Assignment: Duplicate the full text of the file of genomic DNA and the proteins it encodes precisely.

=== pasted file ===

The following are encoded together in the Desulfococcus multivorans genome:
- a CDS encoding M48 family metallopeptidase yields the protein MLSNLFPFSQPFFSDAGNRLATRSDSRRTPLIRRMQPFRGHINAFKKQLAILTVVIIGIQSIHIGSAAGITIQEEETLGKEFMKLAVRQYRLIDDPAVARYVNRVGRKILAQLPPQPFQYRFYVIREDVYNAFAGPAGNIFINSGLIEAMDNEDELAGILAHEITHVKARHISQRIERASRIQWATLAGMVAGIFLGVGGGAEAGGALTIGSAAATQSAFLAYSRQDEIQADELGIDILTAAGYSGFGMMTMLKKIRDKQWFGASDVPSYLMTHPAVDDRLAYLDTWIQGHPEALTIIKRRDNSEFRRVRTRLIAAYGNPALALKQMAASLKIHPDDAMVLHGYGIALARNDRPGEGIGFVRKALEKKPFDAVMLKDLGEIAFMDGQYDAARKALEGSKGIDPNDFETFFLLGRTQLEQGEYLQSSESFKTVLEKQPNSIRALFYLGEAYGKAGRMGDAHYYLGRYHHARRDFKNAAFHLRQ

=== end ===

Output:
The following are encoded together in the Desulfococcus multivorans genome:
- a CDS encoding M48 family metallopeptidase yields the protein MLSNLFPFSQPFFSDAGNRLATRSDSRRTPLIRRMQPFRGHINAFKKQLAILTVVIIGIQSIHIGSAAGITIQEEETLGKEFMKLAVRQYRLIDDPAVARYVNRVGRKILAQLPPQPFQYRFYVIREDVYNAFAGPAGNIFINSGLIEAMDNEDELAGILAHEITHVKARHISQRIERASRIQWATLAGMVAGIFLGVGGGAEAGGALTIGSAAATQSAFLAYSRQDEIQADELGIDILTAAGYSGFGMMTMLKKIRDKQWFGASDVPSYLMTHPAVDDRLAYLDTWIQGHPEALTIIKRRDNSEFRRVRTRLIAAYGNPALALKQMAASLKIHPDDAMVLHGYGIALARNDRPGEGIGFVRKALEKKPFDAVMLKDLGEIAFMDGQYDAARKALEGSKGIDPNDFETFFLLGRTQLEQGEYLQSSESFKTVLEKQPNSIRALFYLGEAYGKAGRMGDAHYYLGRYHHARRDFKNAAFHLRQ